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Leaders from the Horn of Africa, East African Community and Southern Sudan have resolved to develop a framework to find solutions to reduce the impact of natural disasters in the region and expressed concern over the on-going violence in Somalia, during a two-day summit in Nairobi, Kenya.
Echoing the them of the conference, “Ending Drought Emergencies: A Commitment to Sustainable Solutions”, the leaders promised to create the 'Nairobi Action Plan' to combat the recurring droughts in the region which have left more than 13 million people facing famine, mainly in southern Somalia.
The summit was attended by the Presidents Sharif Sheikh Ahmed of Somalia, Mwai Kibaki of Kenya, Jakaya Kikwete of Tanzania, and Salva Kiir Mayardit of South Sudan as well as Prime Ministers Meles Zenawi of Ethiopia, Raila Odinga of Kenya, and Abdiweli Mohamed Ali of Somalia while Burundi, Uganda, Sudan and Djibouti were represented by their ministers for International Cooperation and Foreign Affairs respectively.
The leaders are deeply concerned about the severe drought in the region coupled with the protracted chaos in Somalia, according to a communiqué issued at the conclusion of the summit and read by Kenyan Foreign Affairs Minister Moses Wetangula in the United Nations Building at Gigiri Nairobi.
The communique also expressed the leaders' grave concerns over the violence and insecurity in Somalia which is disrupting normal economic activity and severely limiting the delivery of emergency supplies by the humanitarian aid agencies.
The regional leaders agreed to set up and support a multi-donor trust fund for natural disasters that will be managed by Intergovernmental Authority on Development (IGAD) and resolved to ensure the efficient utilization of water resources in the region under existing and future co-operative frameworks.
They encouraged the shift from the reliance on rain-fed agriculture to irrigation as a measure to addressing food shortages and improve food security.
In the communiqué the head of states reaffirmed their support to the Dry Land Initiative that has been launched by six Horn of Africa countries, Djibouti, Ethiopia, Kenya, Somalia, South Sudan and Uganda, to promote integrated rural development for pastoralists and farmers.
On peace and security, the leaders resolved to intensify cooperation in promoting cross-border peace, trade and mobility.
They applauded the governments Kenya, Djibouti, and Ethiopia for hosting and assisting with hundreds of thousands of Somali refugees affected by droughts, ongoing conflicts and famine despite facing their own drought.
The leaders have encouraged humanitarian agencies to increase the humanitarian assistance for the people in Somalia and also encouraged the African Union Mission in Somalia (AMISOM) and TFG to extend areas under their control.
The crisis summit also called on the United Nations and the international community to consider enhancing the mandate of AMISOM from peacekeeping to peace enforcement and deploying United Nations peacekeeping troops to Somalia.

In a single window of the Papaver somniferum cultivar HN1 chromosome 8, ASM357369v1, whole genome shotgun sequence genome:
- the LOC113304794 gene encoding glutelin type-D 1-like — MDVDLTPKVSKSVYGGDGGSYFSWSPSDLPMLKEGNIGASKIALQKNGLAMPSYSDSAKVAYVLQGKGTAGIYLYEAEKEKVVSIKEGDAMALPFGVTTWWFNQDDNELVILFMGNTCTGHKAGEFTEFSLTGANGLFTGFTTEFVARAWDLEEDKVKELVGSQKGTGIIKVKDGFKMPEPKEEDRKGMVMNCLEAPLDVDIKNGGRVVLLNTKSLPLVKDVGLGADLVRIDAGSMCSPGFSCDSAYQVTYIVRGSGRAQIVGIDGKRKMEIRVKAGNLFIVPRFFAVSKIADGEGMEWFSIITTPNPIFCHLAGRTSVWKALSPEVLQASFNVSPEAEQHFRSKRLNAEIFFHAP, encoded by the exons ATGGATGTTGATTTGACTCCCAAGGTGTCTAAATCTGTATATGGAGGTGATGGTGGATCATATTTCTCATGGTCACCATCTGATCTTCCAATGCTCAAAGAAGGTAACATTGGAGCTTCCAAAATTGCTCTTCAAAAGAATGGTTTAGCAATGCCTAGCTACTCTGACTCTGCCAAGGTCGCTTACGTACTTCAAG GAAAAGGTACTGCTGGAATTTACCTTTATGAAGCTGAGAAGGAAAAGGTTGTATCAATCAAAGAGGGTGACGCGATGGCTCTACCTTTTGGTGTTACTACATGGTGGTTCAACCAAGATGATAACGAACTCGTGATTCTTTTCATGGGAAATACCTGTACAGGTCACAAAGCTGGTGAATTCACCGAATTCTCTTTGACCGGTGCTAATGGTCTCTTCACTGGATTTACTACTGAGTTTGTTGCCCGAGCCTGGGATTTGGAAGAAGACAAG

They regional leaders fully support for the implementation of the Kampala Accord in accordance with agreed time table including the completion of the draft Somali constitution to pave the way to the establishment of a permanent government for the entire country.
Leaders have pledged to mobilize the support from international community to increase technical and financial resources to the Transitional Federal Government (TFG) and the formation of a joint TFG-donor Financial Management Board to manage all financial resources provided to the TFG both internally and externally.
The president of Somalia spoke to the media and confirmed that the group had agreed to a plan of action to help the region.
“Today is the conclusion of the crisis summit and we have agreed to an action plan which comprises urgent humanitarian assistance to supply food aid to the affected people and also to approach a long term solution for the recurring droughts and famine in the region,” he said.
Despite the positive agreement, much needs to be done to reign in and discipline troops from Somalia's TFG who have recently killed civilians waiting for aid and looted their supplies.
When Somalia Report asked Somalia's Minister for Interior and National Security Affairs what is being done to prevent further bloodshed by his own troops, he replied, “The government has set up a clear strategy to realize that we cannot accept to looting or killing the internally displaced people, nor one can we undermine or loot food assistance to the affected people in the IDP camps in Somalia,” he said.
He confirmed that the intelligence branch of the TFG is investigating the incidents and anyone who is found guilty will be brought to justice.
Finally the leaders of the Horn of Africa nations plan to adopt the 'Nairobi Action Plan' in conjunction with the African Development Bank Group, in the upcoming meeting on 14th and 15th September 2011 in Djibouti.